This is a great article from the Portland Press Herald, discussing gardening. Our General Manager, Mike Comer, is interviewed.
High food prices and concerns about pesticides
and global warming fuel a planting revival.
By JOHN RICHARDSON, Staff Writer May 15, 2008
The family vegetable garden is making a comeback.
Mainers who haven't had dirt under their fingernails for years, if ever, are turning soil and planting vegetables, according to suppliers and extension agents. And experienced green thumbs are expanding, sometimes even into the front yard.
"I think it's kind of the return of the Victory Garden," said Diana Hibbard, home horticulture coordinator at the University of Maine Cooperative Extension office in Cumberland County.
While Victory Gardens were a mark of patriotism during World War II, plots of homegrown veggies have become far less common in the age of supermarket produce aisles filled year-round with vegetables and fruits from around the world.
This year, however, seed dealers have been surprised by a surge of orders, community gardens have started waiting lists, and gardening and canning classes are filling up.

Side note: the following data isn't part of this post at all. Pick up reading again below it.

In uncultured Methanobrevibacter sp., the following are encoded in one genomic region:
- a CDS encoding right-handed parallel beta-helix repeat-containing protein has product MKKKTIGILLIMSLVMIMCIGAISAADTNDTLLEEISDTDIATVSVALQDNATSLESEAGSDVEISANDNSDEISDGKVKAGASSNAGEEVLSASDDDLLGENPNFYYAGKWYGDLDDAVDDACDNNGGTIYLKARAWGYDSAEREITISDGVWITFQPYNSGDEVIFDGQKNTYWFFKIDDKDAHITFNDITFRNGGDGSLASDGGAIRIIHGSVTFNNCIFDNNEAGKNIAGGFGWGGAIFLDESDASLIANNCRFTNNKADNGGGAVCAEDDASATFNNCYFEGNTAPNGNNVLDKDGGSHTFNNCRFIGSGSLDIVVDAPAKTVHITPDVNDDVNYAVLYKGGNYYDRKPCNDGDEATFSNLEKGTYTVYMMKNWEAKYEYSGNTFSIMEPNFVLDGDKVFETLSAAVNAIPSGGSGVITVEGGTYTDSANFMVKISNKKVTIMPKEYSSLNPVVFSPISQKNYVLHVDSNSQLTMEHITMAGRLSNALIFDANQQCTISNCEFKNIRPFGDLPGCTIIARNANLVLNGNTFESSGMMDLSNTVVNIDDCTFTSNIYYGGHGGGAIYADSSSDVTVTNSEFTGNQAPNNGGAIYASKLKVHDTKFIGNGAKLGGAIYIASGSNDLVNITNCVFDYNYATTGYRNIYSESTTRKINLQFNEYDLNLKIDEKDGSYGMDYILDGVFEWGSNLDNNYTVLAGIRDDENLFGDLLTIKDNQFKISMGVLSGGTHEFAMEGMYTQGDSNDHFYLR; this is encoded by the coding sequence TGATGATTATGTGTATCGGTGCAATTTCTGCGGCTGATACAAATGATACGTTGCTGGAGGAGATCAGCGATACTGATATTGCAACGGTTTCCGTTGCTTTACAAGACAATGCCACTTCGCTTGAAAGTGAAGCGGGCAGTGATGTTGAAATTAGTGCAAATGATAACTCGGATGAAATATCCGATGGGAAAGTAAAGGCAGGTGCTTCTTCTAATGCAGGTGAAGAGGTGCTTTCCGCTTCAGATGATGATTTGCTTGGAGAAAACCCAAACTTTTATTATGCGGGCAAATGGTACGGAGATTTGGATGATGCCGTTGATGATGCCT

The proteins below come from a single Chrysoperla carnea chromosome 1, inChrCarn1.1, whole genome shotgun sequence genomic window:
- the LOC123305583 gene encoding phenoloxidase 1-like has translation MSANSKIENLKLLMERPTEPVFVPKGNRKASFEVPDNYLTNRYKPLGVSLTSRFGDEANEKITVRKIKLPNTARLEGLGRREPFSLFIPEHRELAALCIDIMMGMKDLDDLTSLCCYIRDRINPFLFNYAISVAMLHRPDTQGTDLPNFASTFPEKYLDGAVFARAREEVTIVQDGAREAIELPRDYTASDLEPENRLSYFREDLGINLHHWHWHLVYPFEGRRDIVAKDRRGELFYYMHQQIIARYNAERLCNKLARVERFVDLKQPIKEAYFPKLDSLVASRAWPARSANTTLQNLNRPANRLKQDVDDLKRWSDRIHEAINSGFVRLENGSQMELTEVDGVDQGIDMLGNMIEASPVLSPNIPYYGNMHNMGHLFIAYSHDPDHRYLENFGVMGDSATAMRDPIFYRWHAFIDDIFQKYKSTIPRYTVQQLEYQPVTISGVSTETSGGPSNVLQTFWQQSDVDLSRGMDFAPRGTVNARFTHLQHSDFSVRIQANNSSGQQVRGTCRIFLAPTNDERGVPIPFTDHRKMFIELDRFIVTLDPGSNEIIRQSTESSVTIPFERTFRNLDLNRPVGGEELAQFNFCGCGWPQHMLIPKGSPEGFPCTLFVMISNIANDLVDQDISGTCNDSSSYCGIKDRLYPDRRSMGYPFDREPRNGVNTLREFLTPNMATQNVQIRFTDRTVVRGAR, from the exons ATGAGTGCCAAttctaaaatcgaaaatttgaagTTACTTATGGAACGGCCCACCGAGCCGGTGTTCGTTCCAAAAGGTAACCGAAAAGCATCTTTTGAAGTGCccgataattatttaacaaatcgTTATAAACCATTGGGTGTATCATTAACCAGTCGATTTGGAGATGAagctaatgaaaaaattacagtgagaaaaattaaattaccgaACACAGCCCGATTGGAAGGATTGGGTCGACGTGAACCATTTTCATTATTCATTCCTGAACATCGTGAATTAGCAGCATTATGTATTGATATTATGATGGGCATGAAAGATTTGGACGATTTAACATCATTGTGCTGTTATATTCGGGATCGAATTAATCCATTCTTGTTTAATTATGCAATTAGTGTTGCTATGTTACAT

"We're getting a lot more calls. People want more information," Hibbard said. "I think a lot of people are going to try their hand at growing, freezing and preserving."
Hibbard and others attribute the revival to concerns about pesticides and contaminants, global warming and energy use, and rising food prices and financial belt-tightening. Some also said that good weather has energized would-be gardeners.
"It's kind of a coalescence of a lot of different factors," said Elizabeth Radliff of Fedco Co-op Garden Supplies in Waterville. Fedco's seed sales jumped about 20 percent this season, the biggest increase since 1999, when the Y2K scare had people worried about computer malfunctions and economic disruptions, she said.
Coast of Maine Organic Products has seen a 30 to 40 percent jump in sales of its Quoddy Blend, a compost mix made from lobster waste that's a favorite for vegetable gardens, said Carlos Quijano, president of the Portland-based company.
The University of Maine Soil Testing Laboratory, which offers $12 soil tests that are recommended for new gardeners, has had a 43 percent increase in test requests so far this year, said Bruce Hoskins, coordinator of the program.
At Yarmouth's Community Garden, coordinator Marjorie Stone squeezed in several more plots and has started a waiting list.
"Now I have 134 plots. This is the biggest year we've ever had," Stone said. "I don't think I've ever gone over 125 before, but people kept calling. Last year, I had plots left in June, and this year, I was scrambling to find plots in April. We've never had a waiting list before."
Kerry Gallivan and his 5-year-old daughter, Shanti, planted their first seeds -- a row of peas -- at the community garden on Wednesday.
For Gallivan, the new garden is the ultimate way to eat local, organic food and spend quality, educational time with his family. "Shanti was just getting to the age where she was wanting to go gardening," he said.